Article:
I’M DUE to speak at a Left Unity-Leicestershire meeting about the “media, journalism and freedom of speech”. A ‘tall-order’ you might think. Quite right. I’ve been a ‘practising’ investigative journalist for 30 years or more. Sounds almost like a dubious sexual crime. Believe me, when you work as a foreign correspondent in a ‘conflict’/civil war zone sex is not predominantly on your mind.
Is this the future of journalism? More journalists than ever are being incarcerated, and killed, for doing their job: reporting, to the best of their ability, objectively, what they see and hear.
No side in a civil war/conflict likes journalists. The so-called ‘good guys’ in a conflict may well be also guilty of various crimes. I have seen more mass graves/dead bodies than you can shake your average local funeral director at. I had my own reasons, not to do with any love of danger, to be out there. Let’s leave it that.
“recommend a holiday”
It still surprises me that people think that when they learn that I was a foreign correspondent the assumption is that I was working for some trendy travel magazine. Fat chance! I wouldn’t recommend a holiday in some of the countries I reported from; unless you have a ‘death wish’. Should that be the case there are a number of suitable counselling services available. As dull-as-dishwater possibly but a great deal safer.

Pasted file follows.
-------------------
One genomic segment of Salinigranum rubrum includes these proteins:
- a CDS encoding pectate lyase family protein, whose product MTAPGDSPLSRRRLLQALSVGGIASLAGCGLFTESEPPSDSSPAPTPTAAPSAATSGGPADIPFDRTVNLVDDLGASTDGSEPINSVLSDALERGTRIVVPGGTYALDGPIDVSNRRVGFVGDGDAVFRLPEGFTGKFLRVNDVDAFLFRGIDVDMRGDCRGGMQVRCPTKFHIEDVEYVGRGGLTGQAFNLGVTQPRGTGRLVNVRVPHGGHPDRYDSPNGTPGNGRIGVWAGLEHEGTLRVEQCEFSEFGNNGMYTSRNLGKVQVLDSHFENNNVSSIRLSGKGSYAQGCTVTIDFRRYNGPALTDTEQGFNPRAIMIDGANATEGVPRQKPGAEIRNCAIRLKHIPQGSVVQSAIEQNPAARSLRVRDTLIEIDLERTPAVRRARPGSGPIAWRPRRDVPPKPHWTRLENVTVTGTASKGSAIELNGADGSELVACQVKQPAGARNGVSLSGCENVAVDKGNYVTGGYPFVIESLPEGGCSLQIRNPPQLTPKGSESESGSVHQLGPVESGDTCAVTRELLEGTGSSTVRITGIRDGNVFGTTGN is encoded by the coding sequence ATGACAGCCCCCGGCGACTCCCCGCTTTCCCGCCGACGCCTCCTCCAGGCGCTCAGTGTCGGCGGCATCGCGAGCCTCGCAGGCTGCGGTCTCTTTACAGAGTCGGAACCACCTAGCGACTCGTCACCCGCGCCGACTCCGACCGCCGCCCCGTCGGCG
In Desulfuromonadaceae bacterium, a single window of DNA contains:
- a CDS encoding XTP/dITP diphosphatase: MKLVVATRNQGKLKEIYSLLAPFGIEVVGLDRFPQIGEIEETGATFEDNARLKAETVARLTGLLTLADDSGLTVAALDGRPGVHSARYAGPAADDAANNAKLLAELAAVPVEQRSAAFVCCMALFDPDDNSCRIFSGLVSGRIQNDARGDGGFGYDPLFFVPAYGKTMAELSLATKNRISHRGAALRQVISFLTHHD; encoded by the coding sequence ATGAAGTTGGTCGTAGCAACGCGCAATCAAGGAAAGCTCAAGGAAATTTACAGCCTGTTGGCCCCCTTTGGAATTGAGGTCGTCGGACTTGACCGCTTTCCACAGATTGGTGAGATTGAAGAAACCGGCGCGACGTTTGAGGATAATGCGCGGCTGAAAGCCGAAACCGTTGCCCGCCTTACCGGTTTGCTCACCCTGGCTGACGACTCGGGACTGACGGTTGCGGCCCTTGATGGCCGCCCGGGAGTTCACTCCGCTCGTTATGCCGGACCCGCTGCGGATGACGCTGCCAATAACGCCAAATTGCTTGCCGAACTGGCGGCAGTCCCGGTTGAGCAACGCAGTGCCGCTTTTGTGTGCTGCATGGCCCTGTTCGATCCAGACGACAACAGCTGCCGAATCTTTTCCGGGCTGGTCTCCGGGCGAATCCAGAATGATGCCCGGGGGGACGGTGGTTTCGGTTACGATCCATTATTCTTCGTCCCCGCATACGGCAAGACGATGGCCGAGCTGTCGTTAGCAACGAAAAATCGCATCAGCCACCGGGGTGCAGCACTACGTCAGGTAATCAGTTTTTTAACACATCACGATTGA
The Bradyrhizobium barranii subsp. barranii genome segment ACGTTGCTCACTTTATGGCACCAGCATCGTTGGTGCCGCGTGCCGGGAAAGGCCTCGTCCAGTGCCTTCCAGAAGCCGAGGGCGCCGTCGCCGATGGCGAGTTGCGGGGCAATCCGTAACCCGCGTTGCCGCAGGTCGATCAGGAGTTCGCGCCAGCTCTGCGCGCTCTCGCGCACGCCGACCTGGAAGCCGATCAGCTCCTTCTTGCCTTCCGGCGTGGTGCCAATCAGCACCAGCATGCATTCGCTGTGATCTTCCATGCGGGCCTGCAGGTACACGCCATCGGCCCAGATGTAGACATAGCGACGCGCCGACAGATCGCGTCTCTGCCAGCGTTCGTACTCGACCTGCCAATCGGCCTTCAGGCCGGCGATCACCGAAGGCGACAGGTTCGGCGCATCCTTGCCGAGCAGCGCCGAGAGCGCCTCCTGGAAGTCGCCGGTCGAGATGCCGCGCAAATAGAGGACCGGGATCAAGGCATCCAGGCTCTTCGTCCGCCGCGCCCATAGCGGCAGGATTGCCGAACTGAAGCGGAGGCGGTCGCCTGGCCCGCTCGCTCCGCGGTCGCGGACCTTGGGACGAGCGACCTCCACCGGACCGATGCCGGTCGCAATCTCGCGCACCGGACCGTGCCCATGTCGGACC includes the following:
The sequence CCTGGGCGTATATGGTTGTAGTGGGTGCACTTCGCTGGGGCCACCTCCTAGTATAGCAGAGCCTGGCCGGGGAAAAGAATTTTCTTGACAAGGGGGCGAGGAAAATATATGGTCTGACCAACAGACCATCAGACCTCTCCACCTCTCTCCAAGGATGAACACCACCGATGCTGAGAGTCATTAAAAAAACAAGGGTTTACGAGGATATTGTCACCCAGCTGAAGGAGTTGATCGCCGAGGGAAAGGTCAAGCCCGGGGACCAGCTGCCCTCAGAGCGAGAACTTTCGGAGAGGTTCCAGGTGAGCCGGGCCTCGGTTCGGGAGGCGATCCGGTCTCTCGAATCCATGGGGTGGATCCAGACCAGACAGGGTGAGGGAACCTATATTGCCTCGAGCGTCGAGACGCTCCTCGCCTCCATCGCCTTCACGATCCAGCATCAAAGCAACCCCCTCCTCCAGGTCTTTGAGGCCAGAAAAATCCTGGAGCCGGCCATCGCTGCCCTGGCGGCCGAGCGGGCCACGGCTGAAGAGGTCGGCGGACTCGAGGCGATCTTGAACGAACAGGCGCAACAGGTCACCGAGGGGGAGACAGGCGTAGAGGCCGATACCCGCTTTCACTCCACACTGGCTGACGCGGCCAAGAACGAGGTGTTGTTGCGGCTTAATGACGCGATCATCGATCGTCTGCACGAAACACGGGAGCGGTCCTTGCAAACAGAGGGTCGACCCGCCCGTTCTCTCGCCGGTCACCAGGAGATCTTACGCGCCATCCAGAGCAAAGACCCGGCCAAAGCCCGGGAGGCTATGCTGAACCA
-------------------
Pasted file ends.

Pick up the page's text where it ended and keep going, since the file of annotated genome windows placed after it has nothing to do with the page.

A recent report from Reporters Without Borders, “2015 World Press Freedom Index”,1 tells us that the top three ‘good’ countries to work as a journalist were Finland, Norway and Denmark (those bloody ‘do-gooding’ Scandinavians) followed by the Netherlands, Sweden (bloody Scandinavians) and New Zealand. The bottom three were Eritrea, North Korea (Oohh! That was a shock) and Syria. For those of you interested the Russian Federation were placed 152 out of 180 countries.
Reporters Without Borders said, in an explanation of its “methodology” for their report that: “It reflects the degree of freedom that journalists, news media and netizens (Internet citizens) enjoy in each country, and the efforts made by the authorities to respect and ensure respect for this freedom. It should not be seen as an indication of the quality of the media in the countries concerned.”2 ✪
1. “Journalists killed” in the Reporters Without Borders table includes only cases in which Reporters Without Borders has clearly established that the victim was killed because of his/her activities as a journalist. It does not include cases in which the motives were not related to the victim’s work or in which a link has not yet been confirmed.